How HP Is Sneaking into Robotics and Creating the Star Trek Replicator

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The old story is told about the buggy companies that went out of business when cars came to market because they thought they were in the buggy—rather than the personal transportation—business. HP came close to making the same mistake by not really expanding beyond paper printing and realizing that a printer was a robot. However, HP announced that they are moving to corner the 3D market—3D printers look like robots with articulated arms and the ability to eventually create most things, even parts they need to repair themselves.

It is hard to get excited about printers because they seem like such an antiquated technology, but if you realize that current generation printers—particularly 3D printers—are mini-manufacturing systems and, effectively, complex current generation robots. It shouldn’t be long before HP—and HP investors and customers—realize that HP is in the far more interesting, and potentially massively growing, next generation robotics market.

By the way, I should add, that HP’s printer, and especially their supply business, is currently growing so its demise turned out to be fake news.

Let’s talk about that this week.

A 3D Printer Is a Robot

A “robot” is just a machine capable of carrying out a complex series of actions automatically—especially one programmable by a computer. We don’t think of bread makers as robots but they fit the definition, and so did juke boxes. Both product classes could carry out complex task like mixing the dough and baking the bread or selecting and playing records in a programmed order. In fact, we are surrounded by robots we don’t think of as robots. A washing machine is a robot, so is a dryer, and particularly a high-end dishwasher which has a ton of sensors. We don’t think of these as robots, but they are—and these robots are increasingly being networked into systems that interoperate. Granted I’m not sure why your dishwasher needs to talk to your washing machine, but your refrigerator might talk to your Amazon Echo to automatically order things you were running low on (both are also types of robot).

But if you are going to put a printer on a manufacturing line, which is the plan with 3D printers, the need to connect all aspects of the line—including traditional manufacturing robots—into a system to control flow, assure quality, and prevent bottlenecks is a requirement.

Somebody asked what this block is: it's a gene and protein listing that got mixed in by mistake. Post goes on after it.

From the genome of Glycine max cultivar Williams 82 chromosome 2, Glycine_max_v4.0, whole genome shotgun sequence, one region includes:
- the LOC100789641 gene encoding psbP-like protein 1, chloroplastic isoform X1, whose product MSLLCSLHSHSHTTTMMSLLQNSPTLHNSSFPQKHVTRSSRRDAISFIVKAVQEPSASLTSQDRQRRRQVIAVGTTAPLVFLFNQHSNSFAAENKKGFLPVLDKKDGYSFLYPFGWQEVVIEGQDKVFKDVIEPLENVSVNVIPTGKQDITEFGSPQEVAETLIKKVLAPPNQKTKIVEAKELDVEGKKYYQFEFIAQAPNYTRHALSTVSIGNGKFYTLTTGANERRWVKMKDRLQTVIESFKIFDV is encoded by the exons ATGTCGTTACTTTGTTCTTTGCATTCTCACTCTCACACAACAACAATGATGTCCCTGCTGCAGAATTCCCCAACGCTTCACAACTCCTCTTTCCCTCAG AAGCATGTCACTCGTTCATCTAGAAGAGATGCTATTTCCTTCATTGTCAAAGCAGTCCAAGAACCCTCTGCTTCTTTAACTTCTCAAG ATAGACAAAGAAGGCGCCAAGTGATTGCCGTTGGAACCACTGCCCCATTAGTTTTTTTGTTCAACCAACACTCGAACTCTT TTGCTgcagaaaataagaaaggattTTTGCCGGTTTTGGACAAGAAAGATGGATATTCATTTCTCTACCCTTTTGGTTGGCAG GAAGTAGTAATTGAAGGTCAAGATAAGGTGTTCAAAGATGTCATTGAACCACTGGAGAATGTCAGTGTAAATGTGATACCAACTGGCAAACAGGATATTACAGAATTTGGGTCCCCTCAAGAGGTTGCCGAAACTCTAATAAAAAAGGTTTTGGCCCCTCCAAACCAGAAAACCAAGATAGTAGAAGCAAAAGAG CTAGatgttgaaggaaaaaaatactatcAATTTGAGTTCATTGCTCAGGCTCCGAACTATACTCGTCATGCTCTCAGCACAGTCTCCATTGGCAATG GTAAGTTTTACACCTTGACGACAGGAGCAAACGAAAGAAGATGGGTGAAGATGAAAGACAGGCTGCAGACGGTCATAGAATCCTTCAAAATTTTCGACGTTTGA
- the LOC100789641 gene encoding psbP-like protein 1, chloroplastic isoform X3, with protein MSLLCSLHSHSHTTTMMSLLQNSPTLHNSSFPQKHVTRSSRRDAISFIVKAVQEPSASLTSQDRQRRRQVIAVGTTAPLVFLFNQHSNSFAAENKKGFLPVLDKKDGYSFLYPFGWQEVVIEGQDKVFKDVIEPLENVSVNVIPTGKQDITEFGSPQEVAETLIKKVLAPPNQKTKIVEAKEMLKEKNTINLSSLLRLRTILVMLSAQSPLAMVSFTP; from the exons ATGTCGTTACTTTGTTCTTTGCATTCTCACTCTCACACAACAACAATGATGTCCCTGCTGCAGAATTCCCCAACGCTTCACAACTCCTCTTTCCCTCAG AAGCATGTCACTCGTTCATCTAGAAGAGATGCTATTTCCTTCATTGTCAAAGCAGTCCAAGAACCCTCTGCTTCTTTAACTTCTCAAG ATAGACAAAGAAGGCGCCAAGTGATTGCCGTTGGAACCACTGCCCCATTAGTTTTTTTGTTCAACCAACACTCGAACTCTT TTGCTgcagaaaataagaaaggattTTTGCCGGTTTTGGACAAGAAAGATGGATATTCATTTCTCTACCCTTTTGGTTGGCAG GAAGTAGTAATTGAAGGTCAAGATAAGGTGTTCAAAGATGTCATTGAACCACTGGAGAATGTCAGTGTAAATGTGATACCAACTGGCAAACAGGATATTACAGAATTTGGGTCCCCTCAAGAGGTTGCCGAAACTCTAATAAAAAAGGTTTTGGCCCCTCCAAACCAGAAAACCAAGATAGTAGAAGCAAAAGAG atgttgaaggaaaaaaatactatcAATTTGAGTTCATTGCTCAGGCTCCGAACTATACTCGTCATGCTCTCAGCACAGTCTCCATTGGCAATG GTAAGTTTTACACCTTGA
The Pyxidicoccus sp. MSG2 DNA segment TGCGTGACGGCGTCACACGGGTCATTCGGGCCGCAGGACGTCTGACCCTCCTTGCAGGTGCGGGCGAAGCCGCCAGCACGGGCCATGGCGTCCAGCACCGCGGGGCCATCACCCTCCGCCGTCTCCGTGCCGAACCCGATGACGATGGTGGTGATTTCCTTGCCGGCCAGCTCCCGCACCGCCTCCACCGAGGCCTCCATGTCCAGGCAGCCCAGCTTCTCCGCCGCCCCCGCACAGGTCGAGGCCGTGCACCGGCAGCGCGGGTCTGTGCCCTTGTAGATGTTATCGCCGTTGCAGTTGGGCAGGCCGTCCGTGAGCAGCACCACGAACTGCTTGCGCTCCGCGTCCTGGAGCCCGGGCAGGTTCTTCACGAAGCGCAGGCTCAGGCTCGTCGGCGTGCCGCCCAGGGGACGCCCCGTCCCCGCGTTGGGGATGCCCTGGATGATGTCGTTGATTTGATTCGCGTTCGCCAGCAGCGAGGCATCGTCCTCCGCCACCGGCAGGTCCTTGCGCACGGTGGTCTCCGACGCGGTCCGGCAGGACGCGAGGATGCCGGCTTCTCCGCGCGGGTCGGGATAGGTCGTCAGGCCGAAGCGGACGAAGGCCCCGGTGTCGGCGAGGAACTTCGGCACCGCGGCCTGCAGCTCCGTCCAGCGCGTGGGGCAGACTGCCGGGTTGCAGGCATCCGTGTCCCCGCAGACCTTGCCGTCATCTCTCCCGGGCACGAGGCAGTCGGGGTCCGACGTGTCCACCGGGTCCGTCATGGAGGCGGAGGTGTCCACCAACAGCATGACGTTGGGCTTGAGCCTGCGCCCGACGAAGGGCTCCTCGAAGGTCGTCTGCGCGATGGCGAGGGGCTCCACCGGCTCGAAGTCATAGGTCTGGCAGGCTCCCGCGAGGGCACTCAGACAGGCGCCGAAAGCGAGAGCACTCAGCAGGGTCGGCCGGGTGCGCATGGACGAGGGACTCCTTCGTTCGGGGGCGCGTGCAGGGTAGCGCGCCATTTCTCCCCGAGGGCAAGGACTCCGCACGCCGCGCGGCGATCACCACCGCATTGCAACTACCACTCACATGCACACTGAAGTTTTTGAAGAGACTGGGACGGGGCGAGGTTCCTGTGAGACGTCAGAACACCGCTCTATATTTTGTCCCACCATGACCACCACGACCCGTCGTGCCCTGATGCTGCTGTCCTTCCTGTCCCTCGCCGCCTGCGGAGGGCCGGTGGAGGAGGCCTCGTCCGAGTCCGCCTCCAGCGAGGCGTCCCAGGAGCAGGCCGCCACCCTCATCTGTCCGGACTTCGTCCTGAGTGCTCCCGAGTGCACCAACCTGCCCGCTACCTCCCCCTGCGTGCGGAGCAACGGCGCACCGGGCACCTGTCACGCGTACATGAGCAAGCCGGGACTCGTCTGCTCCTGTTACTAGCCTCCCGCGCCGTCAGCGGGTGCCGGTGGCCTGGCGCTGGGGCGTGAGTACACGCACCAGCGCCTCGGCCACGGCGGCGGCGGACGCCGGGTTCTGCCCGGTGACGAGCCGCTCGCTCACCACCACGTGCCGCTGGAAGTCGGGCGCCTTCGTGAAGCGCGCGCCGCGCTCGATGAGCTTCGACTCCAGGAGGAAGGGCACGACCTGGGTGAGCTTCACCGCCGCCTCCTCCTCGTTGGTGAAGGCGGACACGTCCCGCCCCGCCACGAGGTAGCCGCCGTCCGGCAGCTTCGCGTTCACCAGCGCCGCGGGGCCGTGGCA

3D Printing Will Evolve into Star Trek Replicator

I think the name “3D printer” downplays what this product does—particularly in HP’s manufacturing oriented product line. If you used to watch Star Trek (or watch now—the new Star Trek Discovery is actually pretty good), you might recall the idea of a replicator. This was basically a 3D printer that could print anything it had a program for, from food to clothing. Did they call it a 3D Printer? No, they called it a replicator because that sounded more future-oriented. But, that’s what it was—it was a 3D printer with a better name.

HP has announced two directions—one that would print colored plastic products and another that would print, or “replicate”, metal products. What HP is building could also be called a robotic builder, a miniature manufacturing plant, or imagination/reality converter. But, in the end, we know toward the end of the evolution for this product it will have capabilities nearly identical to the Star Trek Replicator.

What I’m trying to convey is the class of product that 3D printer is in includes robotics and a technology out of a science fiction TV show set hundreds of years in the future. HP is moving to corner THAT market.

Wrapping Up

The 3D printing products HP spoke about this week are interesting, but what is more interesting is the direction of this segment. In it are printed ceramics, printed mixed media, including printing things with electrical circuits, food, drugs, and, eventually the printing of complete usable complex products. Yes eventually, rather than going to the store, we’ll print, or replicate, everything we need in our home or at our office. That is the market HP is working to corner, so thinking of them as a past oriented PC and printer company sells them sort. They are moving to create the replicator and the product future for most of us.

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About Author

As President and Principal Analyst of the Enderle Group, Rob provides regional and global companies with guidance in how to create credible dialogue with the market, target customer needs, create new business opportunities, anticipate technology changes, select vendors and products, and practice zero dollar marketing. For over 20 years Rob has worked for and with companies like Microsoft, HP, IBM, Dell, Toshiba, Gateway, Sony, USAA, Texas Instruments, AMD, Intel, Credit Suisse First Boston, ROLM, and Siemens.

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